Small Business Spotlight: Artist Mark DiVincenzo Finds His “Perfect Natural Rhythm”

The artist’s new studio space and gallery will open to the public next month

There’s nothing I like more than talking about Buffalo. Seriously, it’s my favorite conversation starter when I’m visiting or getting acquainted with a new city. So when I got the chance to sit down with Mark DiVincenzo and sort his brain out about the Buffalo art scene — and an exciting personal and professional venture he’s embarking on — it was a no-brainer.

I met Mark the same way as everyone I know in this great city: through someone else. Everyone in Buffalo is connected in some way, and usually it’s not even six degrees of separation, but rather a friend of a friend that connects us all together. As I often say, this town is a small living room and you better be careful before dating someone new or moving to a new part of town because you might be related to them [laughing, kind of].

Mark is married to my Pilates instructor Sarah Griffin DiVincenzo and together they had a shared studio space in the Five Points neighborhood of Buffalo called Pilates Art Studio. Sarah’s studio is directly above Remedy House, and you can find me there at least once a week before I do a reformer class with her. One of Mark’s studio spaces was on the third floor of the building, and he had another on Niagara Street.

Not long ago he decided to look into a studio space in Snyder and consolidate/rent the spots in town. I met Mark at the new studio and sat down with him to talk about his life in the Buffalo and New York City/California art scene, the significant commercial work he has undertaken in the city, and his plans to one day open a gallery. and studio to open in October. I also talked to him about what inspires him and what art in Buffalo and beyond means to him and how it enriches his life and expands his world.

Mark and Sarah, with their son Gianluca

You are from Buffalo and you are very proud of it, but you have lived and traveled all over the world to practice your art. Tell me about how you got started.

I grew up in Buffalo and started drawing and sculpting at the age of four. I lived two doors down from Jackie Felix and that was the beginning of my art career. I walked to her house and was in awe of Jackie’s studio. She was a big influence on me and got me interested in art and the creative process from an early age.

From there I started taking art classes and went to a great high school called School 81, known for its art program, industrial art and music. In the past, the emphasis was much more on music and the arts growing up, and now it seems that more and more schools are scrapping important programs like this one. I was lucky enough to have a great education here in Buffalo, completely immersed in art. From there, I attended Buffalo State College and was fortunate enough to study abroad in Siena, Italy.

Travel inspires me and my art, and I still find inspiration wherever I travel. While studying abroad in Siena, I traveled through Europe. Looking back, it totally changed my life because I was completely absorbed in art. It propelled me on when I came back to the United States to immediately immerse myself in it.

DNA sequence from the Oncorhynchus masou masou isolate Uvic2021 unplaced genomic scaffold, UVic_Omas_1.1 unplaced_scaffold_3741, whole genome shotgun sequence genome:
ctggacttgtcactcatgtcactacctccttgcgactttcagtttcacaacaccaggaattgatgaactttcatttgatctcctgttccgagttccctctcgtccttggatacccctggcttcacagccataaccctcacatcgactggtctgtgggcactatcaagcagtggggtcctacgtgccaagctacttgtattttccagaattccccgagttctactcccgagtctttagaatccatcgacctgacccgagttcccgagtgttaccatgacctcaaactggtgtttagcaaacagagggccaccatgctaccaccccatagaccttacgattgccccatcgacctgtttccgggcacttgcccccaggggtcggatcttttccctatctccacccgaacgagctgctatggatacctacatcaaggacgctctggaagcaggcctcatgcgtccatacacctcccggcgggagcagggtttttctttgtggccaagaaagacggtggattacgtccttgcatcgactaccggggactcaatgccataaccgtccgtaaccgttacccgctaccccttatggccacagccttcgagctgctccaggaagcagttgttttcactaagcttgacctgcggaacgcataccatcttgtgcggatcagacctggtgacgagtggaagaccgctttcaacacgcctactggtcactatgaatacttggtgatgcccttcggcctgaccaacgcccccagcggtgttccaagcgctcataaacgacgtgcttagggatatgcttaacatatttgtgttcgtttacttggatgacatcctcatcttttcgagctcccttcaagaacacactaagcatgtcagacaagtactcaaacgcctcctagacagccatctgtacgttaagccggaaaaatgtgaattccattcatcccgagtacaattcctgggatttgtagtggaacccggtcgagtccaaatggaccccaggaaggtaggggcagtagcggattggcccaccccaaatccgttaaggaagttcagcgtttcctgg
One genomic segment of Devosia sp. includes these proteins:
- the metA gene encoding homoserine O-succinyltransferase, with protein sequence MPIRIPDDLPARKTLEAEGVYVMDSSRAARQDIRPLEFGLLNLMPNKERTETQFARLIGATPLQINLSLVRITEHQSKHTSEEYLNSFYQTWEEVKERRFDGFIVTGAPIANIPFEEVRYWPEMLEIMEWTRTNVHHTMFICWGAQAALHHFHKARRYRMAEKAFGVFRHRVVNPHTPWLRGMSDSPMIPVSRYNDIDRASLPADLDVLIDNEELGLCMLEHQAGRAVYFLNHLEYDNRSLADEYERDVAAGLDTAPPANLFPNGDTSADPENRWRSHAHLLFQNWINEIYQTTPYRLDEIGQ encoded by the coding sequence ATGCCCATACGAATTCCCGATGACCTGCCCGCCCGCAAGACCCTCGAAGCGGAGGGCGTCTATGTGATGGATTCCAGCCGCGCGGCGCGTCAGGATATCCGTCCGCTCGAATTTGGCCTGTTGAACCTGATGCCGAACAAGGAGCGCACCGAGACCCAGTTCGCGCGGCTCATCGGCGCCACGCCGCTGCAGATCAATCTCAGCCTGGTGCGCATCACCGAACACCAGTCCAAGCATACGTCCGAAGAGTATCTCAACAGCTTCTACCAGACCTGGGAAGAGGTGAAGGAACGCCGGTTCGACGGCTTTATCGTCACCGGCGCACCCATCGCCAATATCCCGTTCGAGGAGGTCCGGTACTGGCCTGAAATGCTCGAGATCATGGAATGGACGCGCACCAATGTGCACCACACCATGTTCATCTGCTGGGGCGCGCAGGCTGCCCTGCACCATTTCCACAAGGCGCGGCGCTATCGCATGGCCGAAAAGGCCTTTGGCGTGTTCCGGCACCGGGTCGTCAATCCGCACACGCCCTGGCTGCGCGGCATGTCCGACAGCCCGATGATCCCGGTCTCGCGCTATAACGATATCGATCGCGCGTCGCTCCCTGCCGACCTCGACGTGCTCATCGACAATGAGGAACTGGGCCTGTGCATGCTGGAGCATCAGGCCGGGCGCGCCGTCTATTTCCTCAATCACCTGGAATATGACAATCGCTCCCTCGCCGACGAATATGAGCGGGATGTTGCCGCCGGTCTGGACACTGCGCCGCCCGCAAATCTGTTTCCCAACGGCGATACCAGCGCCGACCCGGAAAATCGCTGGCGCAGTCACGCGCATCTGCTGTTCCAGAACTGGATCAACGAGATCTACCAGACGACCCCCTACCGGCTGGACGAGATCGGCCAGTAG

After graduation, you lived in New York City and California. What was the art scene like in those cities when you lived there, and what inspired your art during that period of your life?

I was lucky enough to live in New York City after school and show my work in art studios in the Chelsea neighborhood of Manhattan. That really changed me: learning from gallery owners and curators in the city inspired me to create. The amount of work it took to be successful in New York City was nothing short of daunting, but it taught me a lot.

California has also inspired me, but in a different way because the two places are so different. I went to San Francisco and Santa Monica and lived there for about five years. When I returned to Buffalo as a visual artist, I met another local talent who introduced me to the inner world. I burned the midnight oil painting at night, when I was most inspired and the only time of day when there was free time to create those pieces.

Mark, Sarah and Gianluca

You have a new studio space in Snyder, NY. Why did you look outside the city?

The reason for the new studio was simple: family came first and that is the reality. I went to find out and wanted to do something when my other leases were up. As is often the case with my artworks, this was a rhythmic decision that we made together as a family. I wanted to be close to my son’s school and our new home in Snyder. I love the energy here and everyone was very welcoming. My hope was to find inspiration in our new hamlet and drive that energy and love into the new studio space here.

What do you have in mind for this space? What will be different about it, and what do you see for your future here?

This is a new venture and I want it to be similar in some ways to my old spaces but with a new life in it and trying new things here. Lessons can take place in the new studio space: I would like to learn different things like art restoration and architectural art which are necessary skills to restore churches etc and so many of the old buildings around Buffalo. When I teach these classes here, I want to make sure they’re all geared towards the professional world, to teach specific skills to local artists. Skills and lessons I would have liked to learn.

Some of my work will also be shown in the new studio. I hope it’s finished and ready for the opening of our gallery/studio next month. I hope it inspires those who come, and me too – to continue creating new projects.